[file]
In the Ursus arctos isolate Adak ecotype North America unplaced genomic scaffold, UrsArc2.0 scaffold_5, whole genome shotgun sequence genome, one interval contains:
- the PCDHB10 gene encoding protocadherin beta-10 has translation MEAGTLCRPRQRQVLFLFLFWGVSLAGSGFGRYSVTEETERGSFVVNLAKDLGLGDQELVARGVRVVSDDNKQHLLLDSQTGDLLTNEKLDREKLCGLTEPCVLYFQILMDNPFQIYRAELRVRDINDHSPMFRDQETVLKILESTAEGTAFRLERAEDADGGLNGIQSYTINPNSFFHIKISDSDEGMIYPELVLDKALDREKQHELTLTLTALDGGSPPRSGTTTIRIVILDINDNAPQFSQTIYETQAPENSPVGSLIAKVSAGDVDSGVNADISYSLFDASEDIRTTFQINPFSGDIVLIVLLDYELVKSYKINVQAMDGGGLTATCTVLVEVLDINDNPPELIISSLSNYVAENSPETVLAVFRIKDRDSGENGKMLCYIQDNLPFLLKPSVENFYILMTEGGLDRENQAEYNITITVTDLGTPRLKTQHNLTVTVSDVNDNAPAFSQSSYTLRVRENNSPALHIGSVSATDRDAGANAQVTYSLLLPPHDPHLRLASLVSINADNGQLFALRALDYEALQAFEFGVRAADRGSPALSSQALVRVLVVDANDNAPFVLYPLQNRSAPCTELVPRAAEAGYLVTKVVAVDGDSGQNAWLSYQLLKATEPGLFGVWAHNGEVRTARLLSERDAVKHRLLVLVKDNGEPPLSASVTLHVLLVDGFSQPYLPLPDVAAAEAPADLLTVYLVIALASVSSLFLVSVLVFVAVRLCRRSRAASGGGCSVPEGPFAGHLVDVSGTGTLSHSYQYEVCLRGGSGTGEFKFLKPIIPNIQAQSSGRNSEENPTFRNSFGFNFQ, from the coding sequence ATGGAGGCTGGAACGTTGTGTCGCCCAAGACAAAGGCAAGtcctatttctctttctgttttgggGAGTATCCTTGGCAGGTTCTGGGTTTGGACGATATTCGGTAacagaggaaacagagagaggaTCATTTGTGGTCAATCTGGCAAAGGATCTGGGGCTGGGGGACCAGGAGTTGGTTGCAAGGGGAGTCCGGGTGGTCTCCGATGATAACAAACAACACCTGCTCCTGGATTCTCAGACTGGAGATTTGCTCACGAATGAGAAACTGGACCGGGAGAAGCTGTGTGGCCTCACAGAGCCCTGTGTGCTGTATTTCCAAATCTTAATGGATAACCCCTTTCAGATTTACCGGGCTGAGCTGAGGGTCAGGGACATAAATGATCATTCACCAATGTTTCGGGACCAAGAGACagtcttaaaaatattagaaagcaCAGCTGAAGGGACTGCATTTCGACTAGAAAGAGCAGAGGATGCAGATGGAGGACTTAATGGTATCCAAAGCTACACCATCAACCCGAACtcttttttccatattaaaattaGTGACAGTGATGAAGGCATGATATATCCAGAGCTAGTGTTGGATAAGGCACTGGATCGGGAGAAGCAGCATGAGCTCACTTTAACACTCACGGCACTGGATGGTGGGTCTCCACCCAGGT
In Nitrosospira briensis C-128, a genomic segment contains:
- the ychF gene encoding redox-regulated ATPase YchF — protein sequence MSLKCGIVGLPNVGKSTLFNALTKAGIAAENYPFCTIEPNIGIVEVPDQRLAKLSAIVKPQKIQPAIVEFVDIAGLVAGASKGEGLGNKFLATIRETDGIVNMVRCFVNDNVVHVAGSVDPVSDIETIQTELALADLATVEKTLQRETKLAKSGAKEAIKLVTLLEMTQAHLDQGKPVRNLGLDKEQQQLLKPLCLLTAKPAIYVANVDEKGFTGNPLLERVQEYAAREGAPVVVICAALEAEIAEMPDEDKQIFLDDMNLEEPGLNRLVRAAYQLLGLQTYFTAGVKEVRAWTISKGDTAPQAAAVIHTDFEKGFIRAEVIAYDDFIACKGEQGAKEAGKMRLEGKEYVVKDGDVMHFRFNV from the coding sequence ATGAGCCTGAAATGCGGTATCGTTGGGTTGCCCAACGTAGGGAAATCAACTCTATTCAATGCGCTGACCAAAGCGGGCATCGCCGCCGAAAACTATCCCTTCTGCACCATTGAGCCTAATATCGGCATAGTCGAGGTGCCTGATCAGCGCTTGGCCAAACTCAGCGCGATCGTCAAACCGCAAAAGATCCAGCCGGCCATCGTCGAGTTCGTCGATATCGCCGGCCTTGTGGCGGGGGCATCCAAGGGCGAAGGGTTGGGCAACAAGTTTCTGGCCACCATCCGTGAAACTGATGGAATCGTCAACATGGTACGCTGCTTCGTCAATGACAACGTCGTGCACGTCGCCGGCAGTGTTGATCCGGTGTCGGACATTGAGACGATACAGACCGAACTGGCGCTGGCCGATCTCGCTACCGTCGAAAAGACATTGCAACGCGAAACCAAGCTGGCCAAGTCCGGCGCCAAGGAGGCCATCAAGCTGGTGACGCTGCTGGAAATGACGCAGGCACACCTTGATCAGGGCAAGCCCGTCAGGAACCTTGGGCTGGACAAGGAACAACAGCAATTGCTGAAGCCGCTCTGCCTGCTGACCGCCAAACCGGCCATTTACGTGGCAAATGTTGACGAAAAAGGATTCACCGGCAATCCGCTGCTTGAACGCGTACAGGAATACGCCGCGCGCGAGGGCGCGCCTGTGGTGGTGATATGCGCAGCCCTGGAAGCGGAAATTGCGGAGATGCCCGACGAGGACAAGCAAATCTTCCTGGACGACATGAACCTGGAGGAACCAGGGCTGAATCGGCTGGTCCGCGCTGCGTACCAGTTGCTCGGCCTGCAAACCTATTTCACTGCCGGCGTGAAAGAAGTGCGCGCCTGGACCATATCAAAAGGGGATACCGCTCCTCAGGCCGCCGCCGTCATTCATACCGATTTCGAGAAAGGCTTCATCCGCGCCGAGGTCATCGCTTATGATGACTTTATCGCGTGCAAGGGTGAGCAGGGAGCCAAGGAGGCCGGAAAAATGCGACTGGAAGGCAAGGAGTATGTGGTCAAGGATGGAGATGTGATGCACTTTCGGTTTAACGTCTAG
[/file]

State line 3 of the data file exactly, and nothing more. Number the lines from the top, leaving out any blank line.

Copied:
In Nitrosospira briensis C-128, a genomic segment contains: